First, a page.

Yemen’s cease-fire is expected to be prolonged, but the chances of a lasting solution remain slim

yemen cease fire

Yemen YemenThe international community, in especially the United Nations, is attempting to keep the cease-fire between the Yemeni government and the Iran-backed Houthis from collapsing nearly six weeks after it began, but prospects for a permanent peace accord remain slim.

As the two sides continue to mobilize their troops and prepare for the next phase of combat, reports show a rise in the number of violations of the accord. The truce, which began in early April for a two-month period, is expected to be extended, according to most analysts. However, they have low expectations that the cease-fire will last and that discussions on a comprehensive political settlement will resume.

The lack of confidence between the internationally recognized administration and the Tehran-backed militias has raised concerns. The Houthis are perceived as attempting to secure additional political and economic benefits without agreeing to any of the UN-sponsored peace initiative’s provisions.

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According to analysts, the Houthis have been able to take advantage of the UN truce to relocate soldiers, particularly in the Marib governorate. They have also reaped financial and commercial benefits by enabling ships carrying oil goods to pass through the ports of Hodeidah, as well as securing authority to operate Sana’a airport towards two Arab locations using Houthi-issued travel passports. Meanwhile, all attempts to end the Houthi blockade on Taiz or complete the prisoner swap have failed.

Analysts anticipate the shaky cease-fire will be prolonged in light of UN and US envoys’ pressure on Yemen, while the Saudi-led Arab coalition aims to help the internationally recognized government by lowering tensions in the Yemeni crisis. Analysts, on the other hand, do not foresee a huge breakthrough. They anticipate the ceasefire agreement turning into something comparable to the Sweden agreement on Hodeidah, which was tarnished by Houthi ceasefire breaches.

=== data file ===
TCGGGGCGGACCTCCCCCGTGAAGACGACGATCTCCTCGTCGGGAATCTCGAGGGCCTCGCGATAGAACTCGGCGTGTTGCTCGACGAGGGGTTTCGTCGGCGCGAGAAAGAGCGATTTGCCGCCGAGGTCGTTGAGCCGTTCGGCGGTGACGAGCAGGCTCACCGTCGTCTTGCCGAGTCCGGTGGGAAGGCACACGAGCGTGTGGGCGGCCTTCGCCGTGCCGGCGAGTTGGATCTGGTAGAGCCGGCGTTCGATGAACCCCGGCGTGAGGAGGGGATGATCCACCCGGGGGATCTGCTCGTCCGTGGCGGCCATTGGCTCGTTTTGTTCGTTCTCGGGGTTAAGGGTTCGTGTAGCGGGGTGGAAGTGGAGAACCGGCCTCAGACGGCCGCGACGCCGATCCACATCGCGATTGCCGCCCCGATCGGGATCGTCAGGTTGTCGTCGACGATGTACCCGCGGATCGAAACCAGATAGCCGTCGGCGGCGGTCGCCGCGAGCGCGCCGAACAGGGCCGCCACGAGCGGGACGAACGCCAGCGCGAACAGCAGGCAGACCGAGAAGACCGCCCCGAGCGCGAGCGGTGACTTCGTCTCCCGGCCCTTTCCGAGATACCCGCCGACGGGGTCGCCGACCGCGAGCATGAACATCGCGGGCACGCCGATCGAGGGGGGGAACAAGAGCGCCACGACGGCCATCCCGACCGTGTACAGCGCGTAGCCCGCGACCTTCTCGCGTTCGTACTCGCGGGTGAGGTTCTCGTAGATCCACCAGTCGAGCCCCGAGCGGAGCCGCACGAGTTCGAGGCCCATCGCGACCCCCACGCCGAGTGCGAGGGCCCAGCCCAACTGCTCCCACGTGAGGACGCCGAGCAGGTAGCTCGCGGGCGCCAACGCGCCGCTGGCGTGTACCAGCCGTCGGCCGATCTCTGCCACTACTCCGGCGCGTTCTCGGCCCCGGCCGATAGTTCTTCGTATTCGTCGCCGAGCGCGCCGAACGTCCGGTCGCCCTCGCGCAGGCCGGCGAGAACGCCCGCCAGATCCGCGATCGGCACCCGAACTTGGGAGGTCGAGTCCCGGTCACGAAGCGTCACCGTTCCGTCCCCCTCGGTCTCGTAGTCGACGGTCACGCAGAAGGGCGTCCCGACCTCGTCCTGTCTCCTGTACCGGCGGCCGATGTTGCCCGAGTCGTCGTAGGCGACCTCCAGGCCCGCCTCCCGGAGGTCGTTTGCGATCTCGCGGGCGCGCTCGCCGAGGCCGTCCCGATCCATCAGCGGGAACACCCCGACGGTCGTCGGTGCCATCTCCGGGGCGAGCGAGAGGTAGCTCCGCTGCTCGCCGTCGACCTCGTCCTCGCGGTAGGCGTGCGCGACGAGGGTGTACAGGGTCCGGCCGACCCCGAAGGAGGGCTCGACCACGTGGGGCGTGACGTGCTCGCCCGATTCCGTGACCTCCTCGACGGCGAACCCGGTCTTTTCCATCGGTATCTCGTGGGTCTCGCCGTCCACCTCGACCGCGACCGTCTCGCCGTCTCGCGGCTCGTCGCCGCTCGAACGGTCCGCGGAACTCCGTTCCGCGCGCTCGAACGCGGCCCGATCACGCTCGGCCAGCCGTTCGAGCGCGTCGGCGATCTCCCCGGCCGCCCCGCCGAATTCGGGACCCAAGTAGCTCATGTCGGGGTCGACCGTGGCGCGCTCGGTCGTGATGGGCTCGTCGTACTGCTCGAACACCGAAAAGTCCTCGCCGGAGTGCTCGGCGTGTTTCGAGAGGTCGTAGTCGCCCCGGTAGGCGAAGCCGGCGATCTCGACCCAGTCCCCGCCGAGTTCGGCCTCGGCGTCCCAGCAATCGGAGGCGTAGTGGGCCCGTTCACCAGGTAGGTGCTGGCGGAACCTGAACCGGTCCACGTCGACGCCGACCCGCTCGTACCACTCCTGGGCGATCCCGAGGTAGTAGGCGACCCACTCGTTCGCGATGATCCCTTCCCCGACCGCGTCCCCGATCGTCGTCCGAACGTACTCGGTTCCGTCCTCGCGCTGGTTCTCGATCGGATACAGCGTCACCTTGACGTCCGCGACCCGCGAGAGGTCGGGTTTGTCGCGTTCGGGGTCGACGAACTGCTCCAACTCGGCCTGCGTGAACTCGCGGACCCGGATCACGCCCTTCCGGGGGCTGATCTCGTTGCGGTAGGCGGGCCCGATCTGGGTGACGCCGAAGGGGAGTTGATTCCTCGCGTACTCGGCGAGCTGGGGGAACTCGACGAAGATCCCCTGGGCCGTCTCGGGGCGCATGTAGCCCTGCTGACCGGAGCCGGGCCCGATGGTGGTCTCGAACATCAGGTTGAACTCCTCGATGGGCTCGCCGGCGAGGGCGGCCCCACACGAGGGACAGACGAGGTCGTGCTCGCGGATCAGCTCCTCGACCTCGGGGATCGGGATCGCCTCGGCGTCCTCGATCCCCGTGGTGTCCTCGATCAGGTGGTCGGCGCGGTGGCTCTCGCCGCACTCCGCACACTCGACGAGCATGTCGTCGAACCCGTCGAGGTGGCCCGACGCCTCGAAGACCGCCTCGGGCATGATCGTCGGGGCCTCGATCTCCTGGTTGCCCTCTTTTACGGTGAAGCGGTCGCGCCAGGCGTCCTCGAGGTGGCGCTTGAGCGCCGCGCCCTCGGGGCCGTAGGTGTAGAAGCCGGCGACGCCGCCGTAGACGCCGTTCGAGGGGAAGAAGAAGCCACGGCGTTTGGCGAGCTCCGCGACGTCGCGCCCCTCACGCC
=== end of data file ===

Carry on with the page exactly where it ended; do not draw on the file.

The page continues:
Yemeni political analyst Yasser Al-Yafei believes the cease-fire would be maintained, maybe for months, but without leading to a complete peace accord this year. According to Yafei, recent UN and international efforts have centered on cementing and prolonging the cease-fire rather than establishing a comprehensive peace agreement.

“The fact is that the odds of a meaningful political settlement remain quite low,” he continued. The threat of conflict remains large on the horizon, as the Houthis continue to deploy reinforcements to the front lines and establish summer camps to recruit new warriors. They’re also using the cease-fire to move their heavy equipment from one front to another.”

“Either a political resolution in which the Houthi militias are likely not to comply with the prerequisites of peace, or a military solution, which demands a genuine and honest leadership prepared to fight,” says Mansour Saleh, deputy head of the Southern Transitional Council’s communications department.

On Wednesday, the UN envoy to Yemen, Hans Grundberg, reaffirmed his demand to Yemeni belligerents to go forward with the fulfillment of all aspects of the cease-fire to alleviate human suffering during his visit to the temporary capital, Aden. He stated that he will continue to lend his assistance in order to take advantage of the truce’s momentum toward a political settlement.

Grundberg’s visit occurred at a time when the Houthis were ramping up their political rhetoric against international efforts, accusing the UN envoy of bias in an attempt to get further concessions from the mediators.

According to Yemeni political researcher Mahmoud al-Taher, “the Houthis’ failure to adhere to the UN truce during the past month, in terms of lifting the siege on Taiz Governorate, handing over salaries to employees, and stopping their war against the Yemeni people,” international efforts in Yemen may suffer. He accused the Houthis of “attempting to gain foothold in Marib, Taiz, Saada, and Hajjah despite the Arab coalition’s and Yemeni troops’ truce.”

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